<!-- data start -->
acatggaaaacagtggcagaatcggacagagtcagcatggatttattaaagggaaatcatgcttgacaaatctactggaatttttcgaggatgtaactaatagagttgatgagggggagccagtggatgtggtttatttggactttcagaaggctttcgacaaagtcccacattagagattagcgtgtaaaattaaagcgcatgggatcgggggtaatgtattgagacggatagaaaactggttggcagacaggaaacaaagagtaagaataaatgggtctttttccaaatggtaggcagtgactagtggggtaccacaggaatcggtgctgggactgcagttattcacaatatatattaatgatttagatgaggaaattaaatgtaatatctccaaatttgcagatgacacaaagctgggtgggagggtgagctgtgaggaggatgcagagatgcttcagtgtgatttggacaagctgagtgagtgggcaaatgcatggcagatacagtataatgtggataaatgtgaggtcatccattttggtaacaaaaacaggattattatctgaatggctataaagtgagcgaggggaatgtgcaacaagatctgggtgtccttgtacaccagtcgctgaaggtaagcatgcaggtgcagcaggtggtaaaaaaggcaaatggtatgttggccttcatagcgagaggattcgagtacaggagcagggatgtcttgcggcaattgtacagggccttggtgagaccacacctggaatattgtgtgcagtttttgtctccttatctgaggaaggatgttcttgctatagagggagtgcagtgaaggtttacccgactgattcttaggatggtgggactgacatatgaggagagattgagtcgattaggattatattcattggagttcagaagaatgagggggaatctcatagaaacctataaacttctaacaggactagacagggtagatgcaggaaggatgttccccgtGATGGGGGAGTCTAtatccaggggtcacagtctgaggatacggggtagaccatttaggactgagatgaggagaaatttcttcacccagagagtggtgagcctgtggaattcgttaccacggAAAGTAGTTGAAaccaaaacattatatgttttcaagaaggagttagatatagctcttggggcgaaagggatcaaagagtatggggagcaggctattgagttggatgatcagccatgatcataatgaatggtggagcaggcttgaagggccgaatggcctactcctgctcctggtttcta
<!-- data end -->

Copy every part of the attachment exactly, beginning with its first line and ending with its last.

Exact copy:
acatggaaaacagtggcagaatcggacagagtcagcatggatttattaaagggaaatcatgcttgacaaatctactggaatttttcgaggatgtaactaatagagttgatgagggggagccagtggatgtggtttatttggactttcagaaggctttcgacaaagtcccacattagagattagcgtgtaaaattaaagcgcatgggatcgggggtaatgtattgagacggatagaaaactggttggcagacaggaaacaaagagtaagaataaatgggtctttttccaaatggtaggcagtgactagtggggtaccacaggaatcggtgctgggactgcagttattcacaatatatattaatgatttagatgaggaaattaaatgtaatatctccaaatttgcagatgacacaaagctgggtgggagggtgagctgtgaggaggatgcagagatgcttcagtgtgatttggacaagctgagtgagtgggcaaatgcatggcagatacagtataatgtggataaatgtgaggtcatccattttggtaacaaaaacaggattattatctgaatggctataaagtgagcgaggggaatgtgcaacaagatctgggtgtccttgtacaccagtcgctgaaggtaagcatgcaggtgcagcaggtggtaaaaaaggcaaatggtatgttggccttcatagcgagaggattcgagtacaggagcagggatgtcttgcggcaattgtacagggccttggtgagaccacacctggaatattgtgtgcagtttttgtctccttatctgaggaaggatgttcttgctatagagggagtgcagtgaaggtttacccgactgattcttaggatggtgggactgacatatgaggagagattgagtcgattaggattatattcattggagttcagaagaatgagggggaatctcatagaaacctataaacttctaacaggactagacagggtagatgcaggaaggatgttccccgtGATGGGGGAGTCTAtatccaggggtcacagtctgaggatacggggtagaccatttaggactgagatgaggagaaatttcttcacccagagagtggtgagcctgtggaattcgttaccacggAAAGTAGTTGAAaccaaaacattatatgttttcaagaaggagttagatatagctcttggggcgaaagggatcaaagagtatggggagcaggctattgagttggatgatcagccatgatcataatgaatggtggagcaggcttgaagggccgaatggcctactcctgctcctggtttcta